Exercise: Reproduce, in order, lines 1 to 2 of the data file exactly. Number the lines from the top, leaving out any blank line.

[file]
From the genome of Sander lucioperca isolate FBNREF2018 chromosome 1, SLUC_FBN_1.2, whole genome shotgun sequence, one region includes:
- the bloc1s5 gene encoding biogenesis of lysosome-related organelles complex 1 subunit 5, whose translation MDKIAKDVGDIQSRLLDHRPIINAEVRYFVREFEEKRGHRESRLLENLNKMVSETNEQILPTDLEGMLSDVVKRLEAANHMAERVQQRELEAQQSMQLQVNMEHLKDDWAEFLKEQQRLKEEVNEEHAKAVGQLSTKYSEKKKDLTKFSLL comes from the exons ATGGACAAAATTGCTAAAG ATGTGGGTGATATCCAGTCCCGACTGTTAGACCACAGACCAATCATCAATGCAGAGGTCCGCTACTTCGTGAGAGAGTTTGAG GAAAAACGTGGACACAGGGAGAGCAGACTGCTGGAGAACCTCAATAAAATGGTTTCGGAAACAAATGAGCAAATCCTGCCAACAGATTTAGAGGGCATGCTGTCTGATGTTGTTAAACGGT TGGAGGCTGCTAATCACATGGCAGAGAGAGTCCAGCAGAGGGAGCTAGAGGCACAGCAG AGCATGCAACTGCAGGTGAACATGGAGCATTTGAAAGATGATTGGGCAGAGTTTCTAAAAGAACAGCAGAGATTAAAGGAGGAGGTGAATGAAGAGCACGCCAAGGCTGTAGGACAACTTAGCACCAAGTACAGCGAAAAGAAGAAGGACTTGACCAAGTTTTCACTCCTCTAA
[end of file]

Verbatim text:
From the genome of Sander lucioperca isolate FBNREF2018 chromosome 1, SLUC_FBN_1.2, whole genome shotgun sequence, one region includes:
- the bloc1s5 gene encoding biogenesis of lysosome-related organelles complex 1 subunit 5, whose translation MDKIAKDVGDIQSRLLDHRPIINAEVRYFVREFEEKRGHRESRLLENLNKMVSETNEQILPTDLEGMLSDVVKRLEAANHMAERVQQRELEAQQSMQLQVNMEHLKDDWAEFLKEQQRLKEEVNEEHAKAVGQLSTKYSEKKKDLTKFSLL comes from the exons ATGGACAAAATTGCTAAAG ATGTGGGTGATATCCAGTCCCGACTGTTAGACCACAGACCAATCATCAATGCAGAGGTCCGCTACTTCGTGAGAGAGTTTGAG GAAAAACGTGGACACAGGGAGAGCAGACTGCTGGAGAACCTCAATAAAATGGTTTCGGAAACAAATGAGCAAATCCTGCCAACAGATTTAGAGGGCATGCTGTCTGATGTTGTTAAACGGT TGGAGGCTGCTAATCACATGGCAGAGAGAGTCCAGCAGAGGGAGCTAGAGGCACAGCAG AGCATGCAACTGCAGGTGAACATGGAGCATTTGAAAGATGATTGGGCAGAGTTTCTAAAAGAACAGCAGAGATTAAAGGAGGAGGTGAATGAAGAGCACGCCAAGGCTGTAGGACAACTTAGCACCAAGTACAGCGAAAAGAAGAAGGACTTGACCAAGTTTTCACTCCTCTAA